The Association of Guideline-Concordant Sentinel Lymph Node Biopsy for Melanoma at Minority-Serving Hospitals

Alicia C. Greene, William G. Wong, Rolfy A. Perez Holguin, Akshilkumar Patel, Colette R. Pameijer, Chan Shen

Research output: Contribution to journalArticlepeer-review

1 Scopus citations


Background: Minority-serving hospitals (MSHs) have been associated with lower guideline adherence and worse outcomes for various cancers. However, the relationship among MSH status, concordance with sentinel lymph node biopsy (SLNB) guidelines, and overall survival (OS) for patients with cutaneous melanoma is not well studied. Methods: The National Cancer Database was queried for patients diagnosed with T1a*, T2, and T3 melanoma between 2012 and 2017. MSHs were defined as the top decile of institutions ranked by the proportion of minorities treated for melanoma. Based on National Comprehensive Cancer Network guidelines, guideline-concordant care (GCC) was defined as not undergoing SLNB if thickness was < 0.76 mm without ulceration, mitosis ≥ 1/mm2, or lymphovascular invasion (T1a*), and performing SLNB for patients with intermediate thickness melanomas between 1.0 and 4.0 mm (T2/T3). Multivariable logistic regressions examined associations with GCC. The Kaplan–Meier method and log-rank tests were used to evaluate OS between MSH and non-MSH facilities. Results: Overall, 5.9% (N = 2182/36,934) of the overall cohort and 37.8% of minorities (n = 199/527) were managed at MSHs. GCC rates were 89.5% (n = 33,065/36,934) in the overall cohort and 85.4% (n = 450/527) in the minority subgroup. Patients in the overall cohort (odds ratio [OR] 0.85; p = 0.02) and the minority subgroup (OR 0.55; p = 0.02) were less likely to obtain GCC if they received their care at MSHs compared with non-MSHs. Minority patients receiving care at MSHs had a decreased survival compared with those treated at non-MSHs (p = 0.002). Conclusions: Adherence to SLNB guidelines for melanoma was lower at MSHs. Continued focus is needed on equity in melanoma care for minority patients in the United States.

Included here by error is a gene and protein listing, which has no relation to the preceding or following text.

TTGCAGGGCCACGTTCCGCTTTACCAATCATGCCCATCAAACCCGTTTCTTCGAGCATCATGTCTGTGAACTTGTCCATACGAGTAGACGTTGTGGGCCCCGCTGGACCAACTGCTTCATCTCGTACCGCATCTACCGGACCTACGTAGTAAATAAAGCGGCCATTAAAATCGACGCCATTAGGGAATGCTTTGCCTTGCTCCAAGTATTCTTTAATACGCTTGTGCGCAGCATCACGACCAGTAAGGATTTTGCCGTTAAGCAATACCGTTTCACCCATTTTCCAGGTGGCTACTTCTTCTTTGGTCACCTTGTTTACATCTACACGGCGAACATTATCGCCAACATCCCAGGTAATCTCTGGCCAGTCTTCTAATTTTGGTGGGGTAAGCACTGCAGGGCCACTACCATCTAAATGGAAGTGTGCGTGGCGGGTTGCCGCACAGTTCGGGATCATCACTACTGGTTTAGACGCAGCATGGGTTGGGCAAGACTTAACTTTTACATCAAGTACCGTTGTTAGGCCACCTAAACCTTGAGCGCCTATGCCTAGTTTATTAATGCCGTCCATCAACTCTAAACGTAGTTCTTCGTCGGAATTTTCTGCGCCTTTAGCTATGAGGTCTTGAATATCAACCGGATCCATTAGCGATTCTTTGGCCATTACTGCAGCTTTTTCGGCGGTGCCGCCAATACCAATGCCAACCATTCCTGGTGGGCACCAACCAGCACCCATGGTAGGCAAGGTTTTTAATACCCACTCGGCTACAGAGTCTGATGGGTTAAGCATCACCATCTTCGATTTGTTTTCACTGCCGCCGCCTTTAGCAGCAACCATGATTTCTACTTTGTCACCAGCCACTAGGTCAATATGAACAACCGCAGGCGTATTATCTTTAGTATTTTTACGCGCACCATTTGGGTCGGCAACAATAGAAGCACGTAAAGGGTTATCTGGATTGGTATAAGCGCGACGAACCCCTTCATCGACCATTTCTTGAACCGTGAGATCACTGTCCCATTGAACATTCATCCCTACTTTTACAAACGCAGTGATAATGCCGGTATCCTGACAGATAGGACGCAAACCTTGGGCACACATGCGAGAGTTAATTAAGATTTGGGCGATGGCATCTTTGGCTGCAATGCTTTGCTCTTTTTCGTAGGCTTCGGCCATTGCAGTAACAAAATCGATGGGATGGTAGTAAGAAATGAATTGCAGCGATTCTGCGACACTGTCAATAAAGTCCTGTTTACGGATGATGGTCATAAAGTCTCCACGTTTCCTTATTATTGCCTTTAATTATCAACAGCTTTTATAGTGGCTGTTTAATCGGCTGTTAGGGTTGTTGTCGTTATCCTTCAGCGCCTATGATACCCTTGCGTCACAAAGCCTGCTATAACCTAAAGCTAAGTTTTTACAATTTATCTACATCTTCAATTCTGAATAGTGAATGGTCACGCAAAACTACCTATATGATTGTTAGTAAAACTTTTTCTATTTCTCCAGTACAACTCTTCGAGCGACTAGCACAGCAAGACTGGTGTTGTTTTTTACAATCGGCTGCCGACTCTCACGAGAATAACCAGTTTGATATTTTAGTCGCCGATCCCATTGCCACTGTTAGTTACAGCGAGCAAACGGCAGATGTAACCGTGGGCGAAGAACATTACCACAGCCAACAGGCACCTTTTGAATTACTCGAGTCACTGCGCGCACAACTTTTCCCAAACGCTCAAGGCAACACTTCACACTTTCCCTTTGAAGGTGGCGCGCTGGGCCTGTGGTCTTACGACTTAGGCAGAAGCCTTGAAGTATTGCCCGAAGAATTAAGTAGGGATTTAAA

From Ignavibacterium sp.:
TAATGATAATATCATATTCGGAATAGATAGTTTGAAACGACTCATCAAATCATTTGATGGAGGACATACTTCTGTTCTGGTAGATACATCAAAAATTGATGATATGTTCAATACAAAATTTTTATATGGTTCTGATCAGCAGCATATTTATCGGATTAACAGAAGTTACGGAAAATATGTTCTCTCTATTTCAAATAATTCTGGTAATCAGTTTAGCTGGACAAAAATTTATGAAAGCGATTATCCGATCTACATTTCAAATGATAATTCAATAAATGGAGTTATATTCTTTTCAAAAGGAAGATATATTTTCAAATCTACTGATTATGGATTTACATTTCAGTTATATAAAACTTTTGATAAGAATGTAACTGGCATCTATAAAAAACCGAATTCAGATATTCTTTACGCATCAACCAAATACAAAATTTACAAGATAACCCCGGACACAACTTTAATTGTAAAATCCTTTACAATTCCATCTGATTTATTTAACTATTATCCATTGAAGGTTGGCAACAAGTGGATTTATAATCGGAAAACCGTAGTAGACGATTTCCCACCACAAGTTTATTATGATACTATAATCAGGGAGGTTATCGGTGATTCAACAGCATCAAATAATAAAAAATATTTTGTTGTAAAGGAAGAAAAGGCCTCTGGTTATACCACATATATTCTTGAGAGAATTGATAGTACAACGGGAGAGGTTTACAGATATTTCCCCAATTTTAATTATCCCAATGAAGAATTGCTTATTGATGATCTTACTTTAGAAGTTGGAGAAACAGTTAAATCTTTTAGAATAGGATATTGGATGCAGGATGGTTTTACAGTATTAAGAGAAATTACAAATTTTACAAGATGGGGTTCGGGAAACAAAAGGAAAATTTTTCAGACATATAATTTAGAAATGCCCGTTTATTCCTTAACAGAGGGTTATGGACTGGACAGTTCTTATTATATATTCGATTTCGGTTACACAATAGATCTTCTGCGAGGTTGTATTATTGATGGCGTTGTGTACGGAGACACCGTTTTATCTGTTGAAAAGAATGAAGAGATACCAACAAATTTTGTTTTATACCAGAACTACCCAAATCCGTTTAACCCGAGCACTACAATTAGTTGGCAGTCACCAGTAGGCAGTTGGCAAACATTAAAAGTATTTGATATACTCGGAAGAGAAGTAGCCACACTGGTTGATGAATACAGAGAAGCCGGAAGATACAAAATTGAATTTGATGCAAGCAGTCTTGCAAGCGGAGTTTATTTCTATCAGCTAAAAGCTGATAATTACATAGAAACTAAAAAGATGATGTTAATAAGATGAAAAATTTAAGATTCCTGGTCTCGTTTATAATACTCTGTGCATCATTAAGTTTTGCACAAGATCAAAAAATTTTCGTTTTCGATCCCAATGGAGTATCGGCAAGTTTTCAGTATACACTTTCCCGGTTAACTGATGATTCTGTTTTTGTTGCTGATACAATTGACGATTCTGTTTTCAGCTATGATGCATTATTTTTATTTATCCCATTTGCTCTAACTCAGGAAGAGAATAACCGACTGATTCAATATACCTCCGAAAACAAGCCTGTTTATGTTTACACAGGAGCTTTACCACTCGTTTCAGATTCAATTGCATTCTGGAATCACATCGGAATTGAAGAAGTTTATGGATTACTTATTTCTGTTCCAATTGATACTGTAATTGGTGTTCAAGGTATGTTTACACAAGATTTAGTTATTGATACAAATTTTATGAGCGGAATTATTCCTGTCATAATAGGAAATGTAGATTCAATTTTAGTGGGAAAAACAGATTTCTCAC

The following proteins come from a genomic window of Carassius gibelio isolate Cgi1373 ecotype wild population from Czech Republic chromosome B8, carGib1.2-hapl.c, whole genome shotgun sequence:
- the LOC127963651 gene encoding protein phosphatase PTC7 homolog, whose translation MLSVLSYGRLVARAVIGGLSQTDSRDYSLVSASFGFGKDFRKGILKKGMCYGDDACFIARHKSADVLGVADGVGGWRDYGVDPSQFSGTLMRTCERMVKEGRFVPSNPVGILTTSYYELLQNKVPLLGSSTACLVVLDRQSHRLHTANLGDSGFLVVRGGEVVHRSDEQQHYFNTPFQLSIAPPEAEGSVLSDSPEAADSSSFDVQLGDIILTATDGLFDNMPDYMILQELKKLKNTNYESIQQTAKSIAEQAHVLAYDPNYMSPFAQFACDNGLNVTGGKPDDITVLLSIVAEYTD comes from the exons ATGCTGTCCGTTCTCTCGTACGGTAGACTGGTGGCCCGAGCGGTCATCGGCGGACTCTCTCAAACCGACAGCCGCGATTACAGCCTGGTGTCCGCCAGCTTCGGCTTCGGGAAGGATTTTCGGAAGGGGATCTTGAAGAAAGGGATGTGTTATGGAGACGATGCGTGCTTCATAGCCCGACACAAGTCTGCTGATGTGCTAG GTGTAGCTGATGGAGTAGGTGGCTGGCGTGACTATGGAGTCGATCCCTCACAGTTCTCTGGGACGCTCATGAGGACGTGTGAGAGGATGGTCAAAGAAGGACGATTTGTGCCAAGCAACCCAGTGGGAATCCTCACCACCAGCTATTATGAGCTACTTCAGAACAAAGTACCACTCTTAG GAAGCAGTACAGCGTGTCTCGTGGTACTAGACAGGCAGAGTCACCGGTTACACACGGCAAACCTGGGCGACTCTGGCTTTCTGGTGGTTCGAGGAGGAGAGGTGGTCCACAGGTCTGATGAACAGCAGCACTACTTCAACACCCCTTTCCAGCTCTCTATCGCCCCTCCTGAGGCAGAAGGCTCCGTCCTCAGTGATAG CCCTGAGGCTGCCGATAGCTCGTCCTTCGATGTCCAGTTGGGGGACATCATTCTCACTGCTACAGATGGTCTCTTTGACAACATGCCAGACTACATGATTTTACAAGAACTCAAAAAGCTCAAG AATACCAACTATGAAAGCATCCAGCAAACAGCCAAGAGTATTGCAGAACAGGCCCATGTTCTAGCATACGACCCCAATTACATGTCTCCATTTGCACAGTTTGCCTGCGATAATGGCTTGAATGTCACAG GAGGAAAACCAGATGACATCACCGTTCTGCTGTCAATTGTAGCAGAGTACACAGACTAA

Original languageEnglish (US)
Pages (from-to)3634-3645
Number of pages12
JournalAnnals of Surgical Oncology
Issue number6
StatePublished - Jun 2023

All Science Journal Classification (ASJC) codes

  • Surgery
  • Oncology

Cite this